The memory of that search – and some of the inevitable challenges of that choice – are as vivid in my mind today as they were thirteen years ago.

First there was the exploration of the “very best public schools the county has to offer” in one of the most highly rated public school systems in the country. That’s the conventional wisdom in the county in Maryland where we live (as it is so many places. Parents and community members simply assume – regardless of data – that the school in their own back yard must naturally be good. See year-after-year Phi Delta Kappa polls). But it only took about fifteen minutes to realize, after the boasting from the principal of this one elementary school, that inventive spelling and whole language approaches to learning would not be the choice we would make. Back in the early 90s, I was plagued by the knowledge of what those mistakes had done to California and countless districts across the country. My son would not suffer the same tailspin that had since led education leaders to do magna mea culpas over the loss of education to millions of children when those experiments yielded negative results.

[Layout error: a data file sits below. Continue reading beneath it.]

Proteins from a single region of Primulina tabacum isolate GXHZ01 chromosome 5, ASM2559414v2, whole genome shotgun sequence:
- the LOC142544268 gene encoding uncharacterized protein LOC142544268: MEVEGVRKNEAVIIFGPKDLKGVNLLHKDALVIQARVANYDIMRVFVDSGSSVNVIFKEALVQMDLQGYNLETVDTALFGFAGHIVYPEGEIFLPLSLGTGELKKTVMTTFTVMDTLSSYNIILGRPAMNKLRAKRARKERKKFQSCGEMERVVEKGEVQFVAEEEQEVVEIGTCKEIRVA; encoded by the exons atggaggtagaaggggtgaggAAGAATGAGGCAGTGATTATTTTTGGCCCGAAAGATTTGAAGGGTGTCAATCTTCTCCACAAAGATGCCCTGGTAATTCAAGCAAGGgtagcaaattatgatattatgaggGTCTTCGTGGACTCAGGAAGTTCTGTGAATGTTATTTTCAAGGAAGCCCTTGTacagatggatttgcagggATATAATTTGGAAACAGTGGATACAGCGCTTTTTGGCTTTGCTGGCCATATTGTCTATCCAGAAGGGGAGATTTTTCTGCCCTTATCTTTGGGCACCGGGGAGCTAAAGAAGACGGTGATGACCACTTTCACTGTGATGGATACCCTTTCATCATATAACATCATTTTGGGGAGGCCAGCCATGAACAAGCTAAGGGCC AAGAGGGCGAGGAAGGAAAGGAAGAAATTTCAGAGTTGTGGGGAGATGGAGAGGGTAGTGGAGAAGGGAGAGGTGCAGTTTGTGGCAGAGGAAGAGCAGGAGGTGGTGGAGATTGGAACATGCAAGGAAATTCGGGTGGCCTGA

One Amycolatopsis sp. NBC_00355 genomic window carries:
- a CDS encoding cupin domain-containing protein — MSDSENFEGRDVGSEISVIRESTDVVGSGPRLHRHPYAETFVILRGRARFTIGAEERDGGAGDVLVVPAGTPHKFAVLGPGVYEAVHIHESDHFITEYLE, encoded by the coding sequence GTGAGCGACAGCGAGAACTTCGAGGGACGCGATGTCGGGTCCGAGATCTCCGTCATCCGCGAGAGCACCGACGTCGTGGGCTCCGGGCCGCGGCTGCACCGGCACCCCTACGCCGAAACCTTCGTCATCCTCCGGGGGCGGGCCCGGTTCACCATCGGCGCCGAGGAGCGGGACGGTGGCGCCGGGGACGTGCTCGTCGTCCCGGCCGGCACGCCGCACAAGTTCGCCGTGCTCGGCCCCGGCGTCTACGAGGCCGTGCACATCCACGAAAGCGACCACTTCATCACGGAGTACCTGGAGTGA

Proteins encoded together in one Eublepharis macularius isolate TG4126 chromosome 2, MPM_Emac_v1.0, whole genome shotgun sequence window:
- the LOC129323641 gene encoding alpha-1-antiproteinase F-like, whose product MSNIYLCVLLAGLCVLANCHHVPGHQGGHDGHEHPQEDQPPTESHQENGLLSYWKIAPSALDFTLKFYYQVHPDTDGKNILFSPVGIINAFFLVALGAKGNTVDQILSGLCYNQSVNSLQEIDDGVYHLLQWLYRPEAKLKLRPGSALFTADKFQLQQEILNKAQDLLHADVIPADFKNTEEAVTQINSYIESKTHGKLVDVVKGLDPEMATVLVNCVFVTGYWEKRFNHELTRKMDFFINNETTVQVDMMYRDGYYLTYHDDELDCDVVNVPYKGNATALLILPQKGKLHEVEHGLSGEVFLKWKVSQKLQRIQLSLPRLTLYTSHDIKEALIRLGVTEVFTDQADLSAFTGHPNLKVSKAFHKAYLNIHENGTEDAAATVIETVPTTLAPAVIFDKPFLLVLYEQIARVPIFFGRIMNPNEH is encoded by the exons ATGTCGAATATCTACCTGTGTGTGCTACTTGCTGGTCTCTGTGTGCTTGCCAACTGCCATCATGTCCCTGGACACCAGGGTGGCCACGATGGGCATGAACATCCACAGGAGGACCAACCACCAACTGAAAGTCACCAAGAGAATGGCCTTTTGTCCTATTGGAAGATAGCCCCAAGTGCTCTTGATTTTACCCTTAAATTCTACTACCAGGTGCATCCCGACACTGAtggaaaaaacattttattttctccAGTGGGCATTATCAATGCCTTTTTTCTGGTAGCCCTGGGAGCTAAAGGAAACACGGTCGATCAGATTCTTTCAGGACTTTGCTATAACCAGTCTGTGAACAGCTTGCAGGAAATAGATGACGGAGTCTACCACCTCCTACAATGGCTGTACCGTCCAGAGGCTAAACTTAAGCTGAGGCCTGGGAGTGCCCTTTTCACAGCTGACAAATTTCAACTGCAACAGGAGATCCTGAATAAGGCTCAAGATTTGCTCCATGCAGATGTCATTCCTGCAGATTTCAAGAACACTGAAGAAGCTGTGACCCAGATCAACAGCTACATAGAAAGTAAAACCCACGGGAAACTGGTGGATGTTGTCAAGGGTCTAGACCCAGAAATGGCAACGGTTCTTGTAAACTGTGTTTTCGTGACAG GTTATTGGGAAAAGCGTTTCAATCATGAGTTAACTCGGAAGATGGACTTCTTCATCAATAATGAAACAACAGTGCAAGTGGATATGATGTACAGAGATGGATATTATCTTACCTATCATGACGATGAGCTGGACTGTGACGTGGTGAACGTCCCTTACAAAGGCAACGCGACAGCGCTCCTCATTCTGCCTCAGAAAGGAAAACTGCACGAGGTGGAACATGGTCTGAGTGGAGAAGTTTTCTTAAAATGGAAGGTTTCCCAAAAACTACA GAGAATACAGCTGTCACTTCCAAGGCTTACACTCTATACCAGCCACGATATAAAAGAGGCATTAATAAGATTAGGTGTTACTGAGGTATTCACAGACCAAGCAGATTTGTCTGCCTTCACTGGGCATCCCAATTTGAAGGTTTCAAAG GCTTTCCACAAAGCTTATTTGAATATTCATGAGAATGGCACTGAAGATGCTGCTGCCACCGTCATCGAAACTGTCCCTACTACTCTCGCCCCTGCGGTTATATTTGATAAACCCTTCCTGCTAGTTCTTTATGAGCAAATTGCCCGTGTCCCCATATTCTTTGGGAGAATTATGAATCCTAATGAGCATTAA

In the midst of our search, we realized we wanted our son to be part of a school that would offer a sense of community, that would reinforce the values we taught at home, and that would, of course, put forth a challenging education program.

We got all three for the first few years, but as the grades in his first school progressed, the educational programs did not. A subsequent choice for 5th grade ended taking him all the way through to twelfth grade graduation. In almost all ways, that school fit our son like a glove. It was very challenging academically, and it provided leadership opportunities in which he thrived and activities that engaged him both in sport and art. And equally important, he was part of a community that provided essential support to help him and other young men grow into great people.